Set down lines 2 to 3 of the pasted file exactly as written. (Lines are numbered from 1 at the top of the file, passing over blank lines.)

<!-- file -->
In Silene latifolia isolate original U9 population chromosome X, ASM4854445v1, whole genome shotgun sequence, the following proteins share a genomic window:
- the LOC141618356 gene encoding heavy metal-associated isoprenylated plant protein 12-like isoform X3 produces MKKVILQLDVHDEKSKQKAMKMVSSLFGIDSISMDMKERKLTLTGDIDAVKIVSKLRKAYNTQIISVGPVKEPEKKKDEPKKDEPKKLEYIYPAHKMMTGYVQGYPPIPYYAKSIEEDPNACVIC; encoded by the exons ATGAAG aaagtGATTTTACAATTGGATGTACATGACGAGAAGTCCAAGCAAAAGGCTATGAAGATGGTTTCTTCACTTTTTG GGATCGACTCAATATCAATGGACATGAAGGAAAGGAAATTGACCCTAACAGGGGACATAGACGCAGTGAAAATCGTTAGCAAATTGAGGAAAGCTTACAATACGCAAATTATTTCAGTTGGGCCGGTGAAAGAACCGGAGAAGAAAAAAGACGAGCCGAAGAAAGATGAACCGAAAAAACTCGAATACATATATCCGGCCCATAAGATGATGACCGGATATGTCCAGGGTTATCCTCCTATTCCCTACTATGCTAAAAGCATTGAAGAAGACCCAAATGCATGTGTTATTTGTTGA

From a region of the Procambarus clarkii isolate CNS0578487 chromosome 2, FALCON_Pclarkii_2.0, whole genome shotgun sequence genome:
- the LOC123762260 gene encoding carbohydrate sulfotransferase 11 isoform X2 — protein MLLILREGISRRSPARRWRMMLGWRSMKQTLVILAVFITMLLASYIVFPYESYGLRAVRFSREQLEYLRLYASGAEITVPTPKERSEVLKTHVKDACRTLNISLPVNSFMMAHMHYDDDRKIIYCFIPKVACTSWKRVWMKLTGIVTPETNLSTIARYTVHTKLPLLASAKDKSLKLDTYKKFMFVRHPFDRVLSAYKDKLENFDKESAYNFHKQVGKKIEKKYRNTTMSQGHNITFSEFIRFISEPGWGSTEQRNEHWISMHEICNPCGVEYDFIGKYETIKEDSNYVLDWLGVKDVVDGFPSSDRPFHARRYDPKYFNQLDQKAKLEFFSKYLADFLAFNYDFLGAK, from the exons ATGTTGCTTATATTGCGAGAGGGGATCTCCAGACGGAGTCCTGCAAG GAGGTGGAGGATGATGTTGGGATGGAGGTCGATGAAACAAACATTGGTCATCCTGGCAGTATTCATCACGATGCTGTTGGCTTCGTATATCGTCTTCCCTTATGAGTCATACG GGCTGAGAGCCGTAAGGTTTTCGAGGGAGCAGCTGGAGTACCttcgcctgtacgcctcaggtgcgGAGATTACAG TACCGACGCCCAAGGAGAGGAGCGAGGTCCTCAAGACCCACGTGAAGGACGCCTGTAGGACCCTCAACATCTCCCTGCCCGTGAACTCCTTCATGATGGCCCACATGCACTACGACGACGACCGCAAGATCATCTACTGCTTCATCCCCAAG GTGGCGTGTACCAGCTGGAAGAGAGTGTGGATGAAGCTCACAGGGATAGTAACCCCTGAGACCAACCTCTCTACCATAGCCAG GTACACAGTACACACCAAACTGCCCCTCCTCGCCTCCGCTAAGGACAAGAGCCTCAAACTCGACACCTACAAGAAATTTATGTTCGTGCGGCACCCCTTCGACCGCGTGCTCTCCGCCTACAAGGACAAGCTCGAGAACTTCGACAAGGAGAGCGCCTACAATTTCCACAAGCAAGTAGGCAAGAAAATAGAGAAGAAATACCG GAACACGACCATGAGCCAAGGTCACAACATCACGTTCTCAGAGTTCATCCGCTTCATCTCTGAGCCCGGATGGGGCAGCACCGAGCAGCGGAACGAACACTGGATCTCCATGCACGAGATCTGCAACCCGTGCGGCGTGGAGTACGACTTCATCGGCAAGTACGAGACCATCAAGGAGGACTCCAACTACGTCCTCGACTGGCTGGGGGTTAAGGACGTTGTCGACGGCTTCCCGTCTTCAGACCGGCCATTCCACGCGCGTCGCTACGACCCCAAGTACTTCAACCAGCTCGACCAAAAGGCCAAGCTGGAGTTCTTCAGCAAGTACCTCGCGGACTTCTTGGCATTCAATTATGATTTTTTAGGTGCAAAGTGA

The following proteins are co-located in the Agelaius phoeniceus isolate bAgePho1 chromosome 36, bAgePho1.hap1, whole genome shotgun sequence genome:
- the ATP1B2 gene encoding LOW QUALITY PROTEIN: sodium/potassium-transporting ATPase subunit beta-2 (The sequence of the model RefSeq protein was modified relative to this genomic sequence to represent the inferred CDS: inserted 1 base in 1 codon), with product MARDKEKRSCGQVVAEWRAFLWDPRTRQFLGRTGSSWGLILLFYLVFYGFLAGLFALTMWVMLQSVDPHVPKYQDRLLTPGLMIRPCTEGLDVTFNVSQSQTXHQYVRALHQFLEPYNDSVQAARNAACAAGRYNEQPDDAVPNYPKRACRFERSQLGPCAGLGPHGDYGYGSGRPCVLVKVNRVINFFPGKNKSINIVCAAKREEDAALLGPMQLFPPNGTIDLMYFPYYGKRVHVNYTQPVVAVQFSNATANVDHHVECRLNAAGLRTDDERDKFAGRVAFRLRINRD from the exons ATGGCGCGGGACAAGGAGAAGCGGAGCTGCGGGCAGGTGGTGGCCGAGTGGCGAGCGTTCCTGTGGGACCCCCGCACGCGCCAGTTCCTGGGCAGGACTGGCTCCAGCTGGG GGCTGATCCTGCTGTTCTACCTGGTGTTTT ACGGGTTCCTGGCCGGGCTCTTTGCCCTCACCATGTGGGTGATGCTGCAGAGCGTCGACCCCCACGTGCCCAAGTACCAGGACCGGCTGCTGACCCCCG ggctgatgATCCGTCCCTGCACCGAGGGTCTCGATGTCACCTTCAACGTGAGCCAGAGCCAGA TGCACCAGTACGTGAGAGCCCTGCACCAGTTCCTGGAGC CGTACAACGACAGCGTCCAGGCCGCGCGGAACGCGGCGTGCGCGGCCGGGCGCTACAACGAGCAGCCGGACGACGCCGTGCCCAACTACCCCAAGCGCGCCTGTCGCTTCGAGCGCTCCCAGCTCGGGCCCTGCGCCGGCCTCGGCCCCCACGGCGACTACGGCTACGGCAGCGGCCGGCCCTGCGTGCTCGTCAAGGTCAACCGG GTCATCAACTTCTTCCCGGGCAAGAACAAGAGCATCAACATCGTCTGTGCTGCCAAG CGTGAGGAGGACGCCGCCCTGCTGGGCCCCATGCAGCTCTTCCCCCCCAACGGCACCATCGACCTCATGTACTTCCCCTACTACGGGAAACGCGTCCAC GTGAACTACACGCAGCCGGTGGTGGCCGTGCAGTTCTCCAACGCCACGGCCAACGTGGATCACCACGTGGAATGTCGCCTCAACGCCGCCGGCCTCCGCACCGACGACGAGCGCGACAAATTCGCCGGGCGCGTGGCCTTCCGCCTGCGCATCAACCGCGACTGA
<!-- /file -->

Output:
- the LOC141618356 gene encoding heavy metal-associated isoprenylated plant protein 12-like isoform X3 produces MKKVILQLDVHDEKSKQKAMKMVSSLFGIDSISMDMKERKLTLTGDIDAVKIVSKLRKAYNTQIISVGPVKEPEKKKDEPKKDEPKKLEYIYPAHKMMTGYVQGYPPIPYYAKSIEEDPNACVIC; encoded by the exons ATGAAG aaagtGATTTTACAATTGGATGTACATGACGAGAAGTCCAAGCAAAAGGCTATGAAGATGGTTTCTTCACTTTTTG GGATCGACTCAATATCAATGGACATGAAGGAAAGGAAATTGACCCTAACAGGGGACATAGACGCAGTGAAAATCGTTAGCAAATTGAGGAAAGCTTACAATACGCAAATTATTTCAGTTGGGCCGGTGAAAGAACCGGAGAAGAAAAAAGACGAGCCGAAGAAAGATGAACCGAAAAAACTCGAATACATATATCCGGCCCATAAGATGATGACCGGATATGTCCAGGGTTATCCTCCTATTCCCTACTATGCTAAAAGCATTGAAGAAGACCCAAATGCATGTGTTATTTGTTGA

From a region of the Procambarus clarkii isolate CNS0578487 chromosome 2, FALCON_Pclarkii_2.0, whole genome shotgun sequence genome: